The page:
86.7% of respondents said that coroners have a role to play and that there were questions that need to be asked.

In answer to the question,

“Do you agree that, as part of the findings, coroners should identify learning points and issue recommendations to the persons and bodies they consider relevant?”,

85.8% of people responded yes.

The fourth question that I would like to highlight is:

“Do you agree that no consent or permission from the bereaved parents, or anyone else, should be required for coronial investigation?”

That is a more contentious issue but, still, 63.9%—almost two thirds—said that they should be mandatory, even if the parents did not agree. That is important for the reasons I have just given.

The final consultation question that I want to flag up is:

“Do you agree with the proposal to investigate only term and full-term stillbirths?”

The response was 70.6% no. People were saying that the scope of coroners to investigate stillbirths should be even wider and begin earlier than being proposed. By any measure, this was a consultation that overwhelmingly backed the measures in my Bill and the changes that have been supported so widely in this House, in the coroners’ field and in the medical field by many people.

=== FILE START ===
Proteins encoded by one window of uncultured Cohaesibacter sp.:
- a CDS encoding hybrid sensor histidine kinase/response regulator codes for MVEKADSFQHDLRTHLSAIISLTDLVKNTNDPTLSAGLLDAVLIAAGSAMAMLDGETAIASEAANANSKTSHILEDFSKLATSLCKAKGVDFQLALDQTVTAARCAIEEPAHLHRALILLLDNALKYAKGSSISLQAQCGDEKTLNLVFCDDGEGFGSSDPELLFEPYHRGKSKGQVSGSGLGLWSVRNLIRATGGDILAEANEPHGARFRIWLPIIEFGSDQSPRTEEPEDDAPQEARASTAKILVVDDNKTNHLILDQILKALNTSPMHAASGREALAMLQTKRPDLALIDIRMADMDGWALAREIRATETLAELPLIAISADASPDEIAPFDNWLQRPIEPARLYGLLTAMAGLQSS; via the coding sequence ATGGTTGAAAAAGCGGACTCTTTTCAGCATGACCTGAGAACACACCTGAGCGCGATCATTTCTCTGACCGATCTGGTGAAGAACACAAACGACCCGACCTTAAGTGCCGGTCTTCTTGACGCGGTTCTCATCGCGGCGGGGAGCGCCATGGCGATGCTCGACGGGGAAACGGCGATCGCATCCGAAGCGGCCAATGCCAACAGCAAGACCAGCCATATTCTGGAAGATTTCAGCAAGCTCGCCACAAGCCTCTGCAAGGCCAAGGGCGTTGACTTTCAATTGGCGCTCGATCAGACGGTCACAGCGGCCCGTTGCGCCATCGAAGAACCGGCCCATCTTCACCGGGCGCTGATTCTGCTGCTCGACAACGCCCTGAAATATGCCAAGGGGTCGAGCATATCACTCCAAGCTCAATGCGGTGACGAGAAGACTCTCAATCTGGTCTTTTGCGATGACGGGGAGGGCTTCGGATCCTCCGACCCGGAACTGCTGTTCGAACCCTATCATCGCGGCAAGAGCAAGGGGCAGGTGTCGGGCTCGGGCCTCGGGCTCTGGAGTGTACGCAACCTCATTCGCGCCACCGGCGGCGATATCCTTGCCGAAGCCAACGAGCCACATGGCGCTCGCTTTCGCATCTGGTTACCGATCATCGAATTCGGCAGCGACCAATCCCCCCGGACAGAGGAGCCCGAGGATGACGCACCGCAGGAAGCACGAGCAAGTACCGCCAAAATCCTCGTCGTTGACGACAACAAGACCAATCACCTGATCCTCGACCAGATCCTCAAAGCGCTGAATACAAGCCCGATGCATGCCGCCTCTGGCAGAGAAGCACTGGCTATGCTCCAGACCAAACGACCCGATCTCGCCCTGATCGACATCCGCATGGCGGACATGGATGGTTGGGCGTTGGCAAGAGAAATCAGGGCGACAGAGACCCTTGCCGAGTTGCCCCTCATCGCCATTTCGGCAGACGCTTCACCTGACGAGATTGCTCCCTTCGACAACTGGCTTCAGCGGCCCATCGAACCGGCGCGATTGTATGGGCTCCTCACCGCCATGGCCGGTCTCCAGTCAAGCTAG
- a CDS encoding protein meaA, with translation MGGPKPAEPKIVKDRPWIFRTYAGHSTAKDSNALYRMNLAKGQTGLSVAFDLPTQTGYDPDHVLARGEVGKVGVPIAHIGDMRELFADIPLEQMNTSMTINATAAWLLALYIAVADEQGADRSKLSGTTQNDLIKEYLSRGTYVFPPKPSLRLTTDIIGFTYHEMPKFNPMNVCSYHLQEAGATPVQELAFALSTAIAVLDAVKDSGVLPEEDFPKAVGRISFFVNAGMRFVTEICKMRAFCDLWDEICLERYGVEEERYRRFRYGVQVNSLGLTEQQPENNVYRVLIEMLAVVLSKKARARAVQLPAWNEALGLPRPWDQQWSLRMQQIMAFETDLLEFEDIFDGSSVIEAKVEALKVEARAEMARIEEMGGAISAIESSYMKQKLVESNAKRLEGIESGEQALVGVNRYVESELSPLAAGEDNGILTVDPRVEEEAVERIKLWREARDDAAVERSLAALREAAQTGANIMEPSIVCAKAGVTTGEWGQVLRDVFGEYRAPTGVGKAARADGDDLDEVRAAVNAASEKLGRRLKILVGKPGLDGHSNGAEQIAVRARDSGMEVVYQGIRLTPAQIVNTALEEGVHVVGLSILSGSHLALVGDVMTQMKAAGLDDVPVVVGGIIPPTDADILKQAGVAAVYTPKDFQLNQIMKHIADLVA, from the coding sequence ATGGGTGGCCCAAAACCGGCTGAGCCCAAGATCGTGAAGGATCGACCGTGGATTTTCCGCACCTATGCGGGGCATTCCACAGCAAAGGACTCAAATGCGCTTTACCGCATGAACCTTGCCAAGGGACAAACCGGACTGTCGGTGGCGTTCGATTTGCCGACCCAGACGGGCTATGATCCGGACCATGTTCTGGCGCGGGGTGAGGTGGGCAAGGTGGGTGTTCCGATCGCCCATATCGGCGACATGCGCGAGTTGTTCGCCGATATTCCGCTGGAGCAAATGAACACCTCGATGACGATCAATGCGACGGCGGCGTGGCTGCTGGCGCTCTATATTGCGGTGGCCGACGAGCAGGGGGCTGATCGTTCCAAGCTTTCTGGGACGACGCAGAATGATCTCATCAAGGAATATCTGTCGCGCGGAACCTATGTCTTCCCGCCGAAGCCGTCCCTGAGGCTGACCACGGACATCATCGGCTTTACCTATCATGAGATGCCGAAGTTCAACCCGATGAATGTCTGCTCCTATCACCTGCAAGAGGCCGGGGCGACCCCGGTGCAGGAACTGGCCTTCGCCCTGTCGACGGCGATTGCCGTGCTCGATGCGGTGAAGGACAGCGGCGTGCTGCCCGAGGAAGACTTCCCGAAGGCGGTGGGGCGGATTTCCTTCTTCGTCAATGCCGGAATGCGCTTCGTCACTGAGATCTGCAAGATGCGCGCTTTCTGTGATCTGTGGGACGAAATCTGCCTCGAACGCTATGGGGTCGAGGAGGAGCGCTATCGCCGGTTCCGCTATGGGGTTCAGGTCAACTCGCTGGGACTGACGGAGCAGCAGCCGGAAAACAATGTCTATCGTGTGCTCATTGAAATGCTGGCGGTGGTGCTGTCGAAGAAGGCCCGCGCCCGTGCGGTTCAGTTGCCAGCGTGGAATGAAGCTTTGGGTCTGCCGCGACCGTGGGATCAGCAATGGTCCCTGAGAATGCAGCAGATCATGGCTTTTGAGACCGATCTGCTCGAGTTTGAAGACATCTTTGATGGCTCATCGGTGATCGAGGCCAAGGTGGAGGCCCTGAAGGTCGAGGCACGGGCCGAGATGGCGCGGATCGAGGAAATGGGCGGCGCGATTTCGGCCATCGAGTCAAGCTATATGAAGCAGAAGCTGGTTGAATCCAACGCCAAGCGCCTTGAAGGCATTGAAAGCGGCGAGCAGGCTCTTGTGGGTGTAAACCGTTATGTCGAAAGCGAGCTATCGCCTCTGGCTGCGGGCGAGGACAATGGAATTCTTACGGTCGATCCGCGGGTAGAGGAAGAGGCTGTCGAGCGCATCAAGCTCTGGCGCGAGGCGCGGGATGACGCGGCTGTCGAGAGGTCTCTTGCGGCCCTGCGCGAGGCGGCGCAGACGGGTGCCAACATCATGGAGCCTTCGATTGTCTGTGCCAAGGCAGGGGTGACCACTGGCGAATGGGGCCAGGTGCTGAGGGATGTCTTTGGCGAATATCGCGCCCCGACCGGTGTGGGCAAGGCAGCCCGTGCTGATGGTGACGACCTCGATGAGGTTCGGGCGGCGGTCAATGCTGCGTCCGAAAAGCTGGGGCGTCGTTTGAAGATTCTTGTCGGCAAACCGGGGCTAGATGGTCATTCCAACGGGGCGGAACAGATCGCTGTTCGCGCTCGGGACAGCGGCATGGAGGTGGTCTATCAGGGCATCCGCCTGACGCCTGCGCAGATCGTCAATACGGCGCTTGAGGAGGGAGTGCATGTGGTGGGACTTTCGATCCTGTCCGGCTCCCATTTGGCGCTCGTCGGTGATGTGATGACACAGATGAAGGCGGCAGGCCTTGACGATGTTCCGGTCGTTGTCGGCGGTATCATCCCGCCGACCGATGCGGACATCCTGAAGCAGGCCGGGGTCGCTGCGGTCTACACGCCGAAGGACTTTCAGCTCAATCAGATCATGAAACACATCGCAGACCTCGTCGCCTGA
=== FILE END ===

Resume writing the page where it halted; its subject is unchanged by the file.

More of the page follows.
Finally, this is my question to the Minister: how much longer do we have to wait? I have been in this place for quite a long time, and I have never seen such a wide gap between legislation requiring consultation coming in and that being published, let alone the Government deciding what to act on. In a letter to me accompanying the publication of the consultation, the Under-Secretary of State for Health and Social Care, my hon. Friend Maria Caulfield, said:

“Officials are also exploring mechanisms for improving existing processes to further address the aims of the coroners’ proposal. A further statement will be issued in due course.”